Magazine article Dispute Resolution Journal

Insurance: Nonmutual Collateral Estoppel

Magazine article Dispute Resolution Journal

Insurance: Nonmutual Collateral Estoppel

Article excerpt

Under California law an arbitration award does not have collateral estoppel effect against third parties unless the arbitrating parties have so agreed, the California Supreme Court ruled in a divided decision.

The case involved a parcel of contaminated property on which Vandenberg operated an auto sales and service facility pursuant to a lease. Only the property owner's breach of lease claims were submitted to arbitration pursuant to a settlement agreement between the owner, Vandenberg, and one of his CGL insurers. This insurer agreed to defend Vandenberg in the arbitration, but reserved the issue of its ultimate liability to provide coverage for future resolution.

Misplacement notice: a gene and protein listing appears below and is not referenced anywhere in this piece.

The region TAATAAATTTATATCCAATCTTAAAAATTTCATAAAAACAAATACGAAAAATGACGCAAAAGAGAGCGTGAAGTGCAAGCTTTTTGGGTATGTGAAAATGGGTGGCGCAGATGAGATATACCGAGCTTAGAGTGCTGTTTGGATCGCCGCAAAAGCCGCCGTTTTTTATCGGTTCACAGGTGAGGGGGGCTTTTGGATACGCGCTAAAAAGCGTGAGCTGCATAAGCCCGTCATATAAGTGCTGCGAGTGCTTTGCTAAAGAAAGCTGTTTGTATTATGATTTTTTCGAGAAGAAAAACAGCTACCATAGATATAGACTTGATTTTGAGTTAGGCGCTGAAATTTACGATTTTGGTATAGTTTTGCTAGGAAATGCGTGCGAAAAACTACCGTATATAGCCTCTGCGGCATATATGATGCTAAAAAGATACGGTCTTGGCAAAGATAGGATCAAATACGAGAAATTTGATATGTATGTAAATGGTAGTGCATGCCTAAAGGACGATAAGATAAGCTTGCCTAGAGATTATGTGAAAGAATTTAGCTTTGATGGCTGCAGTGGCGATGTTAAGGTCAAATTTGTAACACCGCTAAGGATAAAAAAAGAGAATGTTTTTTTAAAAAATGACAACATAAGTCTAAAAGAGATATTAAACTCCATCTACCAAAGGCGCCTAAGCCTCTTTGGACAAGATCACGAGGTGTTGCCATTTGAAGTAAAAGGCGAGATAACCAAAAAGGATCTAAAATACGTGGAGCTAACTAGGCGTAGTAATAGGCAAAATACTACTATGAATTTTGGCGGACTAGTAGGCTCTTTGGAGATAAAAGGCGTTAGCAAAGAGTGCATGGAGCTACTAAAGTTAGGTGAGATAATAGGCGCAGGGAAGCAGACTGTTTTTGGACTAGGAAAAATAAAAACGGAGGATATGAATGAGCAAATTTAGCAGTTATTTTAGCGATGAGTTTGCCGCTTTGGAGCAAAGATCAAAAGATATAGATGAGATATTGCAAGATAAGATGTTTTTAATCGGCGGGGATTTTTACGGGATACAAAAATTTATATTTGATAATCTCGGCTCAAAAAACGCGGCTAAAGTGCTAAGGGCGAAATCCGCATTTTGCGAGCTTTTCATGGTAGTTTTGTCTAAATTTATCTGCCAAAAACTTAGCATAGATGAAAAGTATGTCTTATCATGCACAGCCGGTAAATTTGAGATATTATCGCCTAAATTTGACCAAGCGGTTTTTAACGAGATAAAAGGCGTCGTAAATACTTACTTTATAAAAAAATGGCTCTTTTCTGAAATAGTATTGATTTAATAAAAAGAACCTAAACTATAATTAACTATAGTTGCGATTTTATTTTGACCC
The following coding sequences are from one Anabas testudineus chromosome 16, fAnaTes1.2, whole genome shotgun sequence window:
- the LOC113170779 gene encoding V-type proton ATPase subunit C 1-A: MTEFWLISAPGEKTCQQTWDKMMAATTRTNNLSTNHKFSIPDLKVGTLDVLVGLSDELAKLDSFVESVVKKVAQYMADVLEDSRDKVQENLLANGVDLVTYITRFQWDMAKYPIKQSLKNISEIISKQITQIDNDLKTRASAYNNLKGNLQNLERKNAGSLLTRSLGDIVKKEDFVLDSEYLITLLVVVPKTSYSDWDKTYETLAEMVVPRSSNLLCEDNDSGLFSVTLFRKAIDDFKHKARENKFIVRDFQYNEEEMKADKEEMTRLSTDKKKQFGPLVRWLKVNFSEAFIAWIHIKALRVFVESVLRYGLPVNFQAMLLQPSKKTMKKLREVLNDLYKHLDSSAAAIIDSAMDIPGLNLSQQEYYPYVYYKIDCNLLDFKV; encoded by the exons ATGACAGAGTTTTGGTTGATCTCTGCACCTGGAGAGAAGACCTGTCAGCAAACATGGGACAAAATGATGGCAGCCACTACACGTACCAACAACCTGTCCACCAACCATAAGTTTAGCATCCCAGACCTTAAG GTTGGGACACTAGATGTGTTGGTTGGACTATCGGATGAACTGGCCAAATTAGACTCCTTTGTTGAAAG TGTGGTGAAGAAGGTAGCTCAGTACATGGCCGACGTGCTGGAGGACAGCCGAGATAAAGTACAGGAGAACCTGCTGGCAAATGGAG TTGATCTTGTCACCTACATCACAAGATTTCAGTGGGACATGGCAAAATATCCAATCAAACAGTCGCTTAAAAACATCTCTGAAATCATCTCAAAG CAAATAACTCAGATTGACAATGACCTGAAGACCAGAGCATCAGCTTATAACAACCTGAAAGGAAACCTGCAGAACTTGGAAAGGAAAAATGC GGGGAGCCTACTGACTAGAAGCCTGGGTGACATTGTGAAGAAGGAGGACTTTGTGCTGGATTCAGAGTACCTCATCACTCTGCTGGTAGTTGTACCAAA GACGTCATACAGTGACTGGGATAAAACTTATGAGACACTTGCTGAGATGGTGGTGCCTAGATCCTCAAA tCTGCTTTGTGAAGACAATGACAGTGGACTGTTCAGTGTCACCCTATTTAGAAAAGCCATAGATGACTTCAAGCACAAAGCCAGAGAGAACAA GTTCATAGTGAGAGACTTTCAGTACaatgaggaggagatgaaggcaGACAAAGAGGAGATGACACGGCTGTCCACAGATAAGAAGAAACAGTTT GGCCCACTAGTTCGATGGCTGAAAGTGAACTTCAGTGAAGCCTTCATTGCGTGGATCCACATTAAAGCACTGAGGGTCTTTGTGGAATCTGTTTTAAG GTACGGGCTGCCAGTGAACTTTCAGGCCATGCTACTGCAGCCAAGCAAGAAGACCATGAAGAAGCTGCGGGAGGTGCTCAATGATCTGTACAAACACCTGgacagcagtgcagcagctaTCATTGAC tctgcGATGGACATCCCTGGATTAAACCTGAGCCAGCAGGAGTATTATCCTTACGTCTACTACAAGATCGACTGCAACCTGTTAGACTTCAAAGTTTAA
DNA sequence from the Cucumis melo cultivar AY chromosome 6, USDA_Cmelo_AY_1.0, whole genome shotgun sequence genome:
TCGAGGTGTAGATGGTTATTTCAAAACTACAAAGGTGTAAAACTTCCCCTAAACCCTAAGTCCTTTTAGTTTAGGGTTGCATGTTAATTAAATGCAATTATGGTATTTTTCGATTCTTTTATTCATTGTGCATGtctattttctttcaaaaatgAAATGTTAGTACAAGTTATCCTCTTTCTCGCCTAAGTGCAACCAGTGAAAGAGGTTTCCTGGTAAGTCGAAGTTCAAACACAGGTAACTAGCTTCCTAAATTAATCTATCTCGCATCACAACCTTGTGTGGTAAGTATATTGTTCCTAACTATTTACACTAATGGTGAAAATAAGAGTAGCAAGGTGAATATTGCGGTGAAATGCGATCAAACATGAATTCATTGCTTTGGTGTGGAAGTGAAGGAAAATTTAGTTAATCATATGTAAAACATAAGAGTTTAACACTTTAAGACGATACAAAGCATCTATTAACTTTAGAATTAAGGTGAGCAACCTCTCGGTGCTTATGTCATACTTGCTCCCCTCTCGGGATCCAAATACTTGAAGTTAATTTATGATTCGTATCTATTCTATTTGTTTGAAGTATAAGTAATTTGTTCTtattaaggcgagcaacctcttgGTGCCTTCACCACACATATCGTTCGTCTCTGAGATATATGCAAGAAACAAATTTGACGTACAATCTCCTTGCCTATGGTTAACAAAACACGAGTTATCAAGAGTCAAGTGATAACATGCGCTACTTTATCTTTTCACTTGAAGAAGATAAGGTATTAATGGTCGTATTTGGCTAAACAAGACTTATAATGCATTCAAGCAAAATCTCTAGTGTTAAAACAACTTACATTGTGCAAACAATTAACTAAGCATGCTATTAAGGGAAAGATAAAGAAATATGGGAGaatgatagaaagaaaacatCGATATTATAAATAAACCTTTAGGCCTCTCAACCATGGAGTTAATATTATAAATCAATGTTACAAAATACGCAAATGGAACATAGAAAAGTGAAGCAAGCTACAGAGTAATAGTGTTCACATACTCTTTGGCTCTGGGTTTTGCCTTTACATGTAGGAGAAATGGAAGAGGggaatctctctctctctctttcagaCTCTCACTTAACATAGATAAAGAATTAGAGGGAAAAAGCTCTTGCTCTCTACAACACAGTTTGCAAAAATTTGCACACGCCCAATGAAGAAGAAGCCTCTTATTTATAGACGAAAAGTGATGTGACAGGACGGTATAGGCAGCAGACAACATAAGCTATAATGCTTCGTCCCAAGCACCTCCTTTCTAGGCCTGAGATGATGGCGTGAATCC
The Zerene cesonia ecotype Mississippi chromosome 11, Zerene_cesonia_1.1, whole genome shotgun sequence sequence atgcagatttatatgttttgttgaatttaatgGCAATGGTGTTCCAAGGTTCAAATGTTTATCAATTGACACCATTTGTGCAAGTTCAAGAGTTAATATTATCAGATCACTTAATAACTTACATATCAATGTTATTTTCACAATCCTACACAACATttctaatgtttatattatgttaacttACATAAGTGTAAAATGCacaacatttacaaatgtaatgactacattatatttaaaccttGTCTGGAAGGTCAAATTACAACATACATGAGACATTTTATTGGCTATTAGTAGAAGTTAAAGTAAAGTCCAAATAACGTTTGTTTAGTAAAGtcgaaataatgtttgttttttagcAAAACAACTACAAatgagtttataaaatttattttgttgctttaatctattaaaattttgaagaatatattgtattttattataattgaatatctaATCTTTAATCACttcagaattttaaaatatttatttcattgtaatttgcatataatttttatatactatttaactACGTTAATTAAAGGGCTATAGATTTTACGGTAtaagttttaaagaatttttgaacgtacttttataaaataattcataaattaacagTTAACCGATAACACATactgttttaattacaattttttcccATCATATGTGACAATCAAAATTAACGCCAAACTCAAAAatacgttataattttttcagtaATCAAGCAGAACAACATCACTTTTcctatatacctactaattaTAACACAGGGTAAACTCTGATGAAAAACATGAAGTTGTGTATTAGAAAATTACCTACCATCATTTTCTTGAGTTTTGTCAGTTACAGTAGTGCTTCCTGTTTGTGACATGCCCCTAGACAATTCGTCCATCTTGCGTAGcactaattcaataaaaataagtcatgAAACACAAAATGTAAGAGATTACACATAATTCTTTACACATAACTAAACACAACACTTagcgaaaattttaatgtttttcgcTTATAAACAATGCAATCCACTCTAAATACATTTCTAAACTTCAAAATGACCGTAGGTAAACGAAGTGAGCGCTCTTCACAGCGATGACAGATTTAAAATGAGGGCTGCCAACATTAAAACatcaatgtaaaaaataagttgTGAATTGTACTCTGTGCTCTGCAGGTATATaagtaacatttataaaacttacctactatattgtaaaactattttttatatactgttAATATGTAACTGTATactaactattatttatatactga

The arbitrator issued a $4 million award against Vandenberg, finding him primarily responsible for the environmental contamination on the property, and citing improper installation, maintenance and use of underground storage tanks. The arbitrator also said that the discharge of contaminants was not "sudden and accidental." Vandenberg sued his insurers seeking defense and indemnity under various CGL policies. The insurers moved for summary judgment, asserting that, based on the arbitrator's finding that the pollution was not "sudden and accidental," coverage was excluded by the "pollution exclusion" clause. The insurers argued that the doctrine of collateral estoppel precluded re-litigation of this issue.

The trial court agreed, but the California Court of Appeal found it would not be fair to give a private arbitration decision "nonmutual collateral estoppel effect" without the consent of the arbitrating parties. …

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